NAIROBI, Kenya Nov 1 – While the international aid agencies do what they can to help impoverished communities in Kenya, one critical source of assistance is generally overlooked – the Kenyan distance runner.
In a country where many athletes do anything within their powers to avoid disclosure of how they spend the millions earned from conquering track and road events worldwide, Patrick Makau Musyoki cuts an odd figure.
The 24 year-old father of one has set out to change the community in which eh grew up.
Escape from a life of squalor is what inspired Makau to run away from poverty through the opportunity presented by athletics. “I wanted to do anything in athletics that would help me out of poverty,” he said in 2007.
“I grew up under a lot of hardship and was only interested in getting a better life. When I started out on the road and saw how much money it brought, I decided to go on. My earnings from athletics have helped my father’s family and improved our lives,” he added at the time as he prepared to represent his country at the World Half Marathon Championships (then World Road Running Championships) in Udine, Italy.
A string of winning performances for the half-marathon specialist elevated him from your ordinary-run-of-the-mill youth from Ukambani to one of the country’s latest members of the millionaires’ club.
However, cognisant of his roots, Makau has taken measures to ensure that a number of youth from his Manyanzwani village, Tala Division, Kangundo District in Eastern Province are actively engaged in gainful employment courtesy of his deep pockets.
Makau’s manager, Zane Branson, estimates that Kenyans scoop some 50 percent of athlete prize earnings from the world’s marathons and that much of it is returned into helping people back home.
Makau’s success has consequently boosted a whole community. “At the moment, there are about 20 young people working in my estate with many more getting opportunities whenever activities peak,” he told Capital website.
His economic interests include real estate, masonry and farming. He is erecting a number of commercial buildings in Machakos and native Tala besides engaging in coffee and maize cultivation in addition to cutting bricks for sale in Nairobi.
Makau is also into dairy farming with his product once again earmarked for the capital.
He started earning good money during the second half of 2007, under the management of Posso Sports, and his winnings, signing fees and Adidas endorsement deal net him well into six figures.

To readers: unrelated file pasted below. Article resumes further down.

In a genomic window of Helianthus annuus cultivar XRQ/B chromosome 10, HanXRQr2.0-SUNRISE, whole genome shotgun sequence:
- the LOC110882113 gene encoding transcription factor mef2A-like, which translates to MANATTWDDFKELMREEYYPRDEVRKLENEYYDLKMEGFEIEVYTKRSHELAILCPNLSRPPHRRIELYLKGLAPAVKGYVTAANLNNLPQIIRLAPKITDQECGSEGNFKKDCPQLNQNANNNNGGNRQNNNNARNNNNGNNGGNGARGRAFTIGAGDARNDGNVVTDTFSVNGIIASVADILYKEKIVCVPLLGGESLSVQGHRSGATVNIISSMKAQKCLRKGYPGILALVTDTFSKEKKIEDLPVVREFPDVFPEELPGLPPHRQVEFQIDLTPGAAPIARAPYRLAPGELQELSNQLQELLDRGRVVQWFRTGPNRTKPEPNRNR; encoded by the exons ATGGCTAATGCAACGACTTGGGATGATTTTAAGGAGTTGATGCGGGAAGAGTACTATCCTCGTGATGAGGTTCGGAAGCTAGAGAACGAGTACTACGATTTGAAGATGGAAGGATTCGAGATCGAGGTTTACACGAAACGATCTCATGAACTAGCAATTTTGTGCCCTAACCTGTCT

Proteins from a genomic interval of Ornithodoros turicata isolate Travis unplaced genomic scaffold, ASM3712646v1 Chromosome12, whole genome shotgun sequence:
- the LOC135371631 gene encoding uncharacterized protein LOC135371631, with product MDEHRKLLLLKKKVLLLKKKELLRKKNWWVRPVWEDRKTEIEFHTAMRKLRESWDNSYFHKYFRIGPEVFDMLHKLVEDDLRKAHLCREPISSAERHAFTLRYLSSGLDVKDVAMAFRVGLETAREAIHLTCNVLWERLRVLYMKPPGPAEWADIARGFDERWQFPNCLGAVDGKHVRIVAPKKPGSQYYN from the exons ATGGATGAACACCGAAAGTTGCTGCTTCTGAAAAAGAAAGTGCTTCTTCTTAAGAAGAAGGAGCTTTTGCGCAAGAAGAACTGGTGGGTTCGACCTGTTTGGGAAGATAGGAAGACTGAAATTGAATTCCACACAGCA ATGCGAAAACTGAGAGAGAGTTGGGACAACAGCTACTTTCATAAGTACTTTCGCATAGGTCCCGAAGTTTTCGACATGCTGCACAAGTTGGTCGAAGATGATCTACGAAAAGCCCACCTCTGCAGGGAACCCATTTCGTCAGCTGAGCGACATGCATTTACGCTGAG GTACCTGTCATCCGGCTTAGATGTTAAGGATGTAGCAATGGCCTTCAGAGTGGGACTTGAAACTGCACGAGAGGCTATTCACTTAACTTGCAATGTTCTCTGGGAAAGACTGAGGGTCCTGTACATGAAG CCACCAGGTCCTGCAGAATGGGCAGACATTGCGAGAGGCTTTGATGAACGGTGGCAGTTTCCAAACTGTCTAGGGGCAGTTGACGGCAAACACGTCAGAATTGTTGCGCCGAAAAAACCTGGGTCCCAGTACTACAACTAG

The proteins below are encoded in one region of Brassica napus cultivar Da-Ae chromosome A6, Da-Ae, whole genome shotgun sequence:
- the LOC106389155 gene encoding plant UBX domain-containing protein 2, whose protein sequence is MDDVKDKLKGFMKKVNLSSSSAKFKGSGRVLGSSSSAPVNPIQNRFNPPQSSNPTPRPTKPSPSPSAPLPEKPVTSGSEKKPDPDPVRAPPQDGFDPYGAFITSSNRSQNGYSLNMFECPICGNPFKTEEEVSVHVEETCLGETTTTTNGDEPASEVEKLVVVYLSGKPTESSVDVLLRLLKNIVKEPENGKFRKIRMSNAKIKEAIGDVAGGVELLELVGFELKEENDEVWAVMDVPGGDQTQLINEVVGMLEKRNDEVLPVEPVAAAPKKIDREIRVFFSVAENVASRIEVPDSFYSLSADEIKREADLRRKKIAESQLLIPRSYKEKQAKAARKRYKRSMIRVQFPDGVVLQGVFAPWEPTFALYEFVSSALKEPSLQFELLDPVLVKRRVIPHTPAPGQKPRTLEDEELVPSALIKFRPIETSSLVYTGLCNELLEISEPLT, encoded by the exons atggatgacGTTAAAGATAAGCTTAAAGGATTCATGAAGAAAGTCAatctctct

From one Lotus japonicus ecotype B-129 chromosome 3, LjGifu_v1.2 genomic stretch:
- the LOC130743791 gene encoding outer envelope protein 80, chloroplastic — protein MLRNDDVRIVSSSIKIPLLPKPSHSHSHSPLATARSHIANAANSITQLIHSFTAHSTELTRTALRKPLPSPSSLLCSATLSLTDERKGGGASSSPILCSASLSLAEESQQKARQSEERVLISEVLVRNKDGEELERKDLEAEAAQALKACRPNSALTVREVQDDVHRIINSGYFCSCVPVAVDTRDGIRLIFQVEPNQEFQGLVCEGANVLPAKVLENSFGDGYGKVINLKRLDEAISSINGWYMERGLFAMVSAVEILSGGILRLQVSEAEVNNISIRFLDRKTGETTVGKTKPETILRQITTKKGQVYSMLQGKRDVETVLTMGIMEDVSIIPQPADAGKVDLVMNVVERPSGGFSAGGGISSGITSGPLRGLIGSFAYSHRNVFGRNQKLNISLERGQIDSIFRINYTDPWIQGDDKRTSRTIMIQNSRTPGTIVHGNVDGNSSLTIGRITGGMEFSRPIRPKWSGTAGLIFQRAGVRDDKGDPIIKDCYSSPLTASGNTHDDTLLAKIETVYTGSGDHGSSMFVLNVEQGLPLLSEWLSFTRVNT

“It’s not money stuffed into a Swiss bank account, its money that’s working for the community,” Branson said.
“I grew up under a lot of hardship and was only interested in getting a better life,” said Makau, whose wife Cathreen works in the military. They have an 18-month old daughter, Christine.
Makau’s income has largely gone to support his and his wife’s extended families. He built a house for his parents and bought plots of land for other family members.
As marathon world record holder Haile Gebrselassie has shown, it is possible to combine training and business and Makau’s first substantial business investment is a 10-unit apartment complex in Nairobi, which he plans to open early next year. This, in turn, provides employment for others.
Furthermore, together with two athletes who inspired him on his way up, Jimmy Muindi and Patrick Ivuti, Makau is involved in a training camp in Kangundo, a neighbouring village of Tala, for developing distance runners.
Muindi, a former Rotterdam and Honolulu marathon champion, heads the camp while Ivuti, the 2007 Chicago Marathon champion, and Makau are his partners.
Hailing from the same area as Muindi and Ivuti, Makau said: “I saw how they had developed their families and how their names were heard on the radio and printed in newspapers and wanted to be like them.” Muindi now employs up to 40 people in Kangundo in various jobs, such as truck driving and horticulture.
Muindi spotted Makau running while in school and approached him to help launch his career in athletics.
Four years after Muindi won in Rotterdam, Makau ran his 2:06.14 debut there last April.
This came two months after his 58:52 at the Ras Al Khaimah half marathon, which remains the year’s quickest for the distance. He has twice finished runner-up in the World Half Marathon Championship (2007 and 2008) and has broken the hour seven times.
Born 2 March 1985, Manyanzwani, Tala Kangundo District, Eastern Province
Lives and trains in Ngong
Manager: Zain Branson
Marital Status: Married to Catherine with daughter Christine
Twice World Half Marathon silver medallist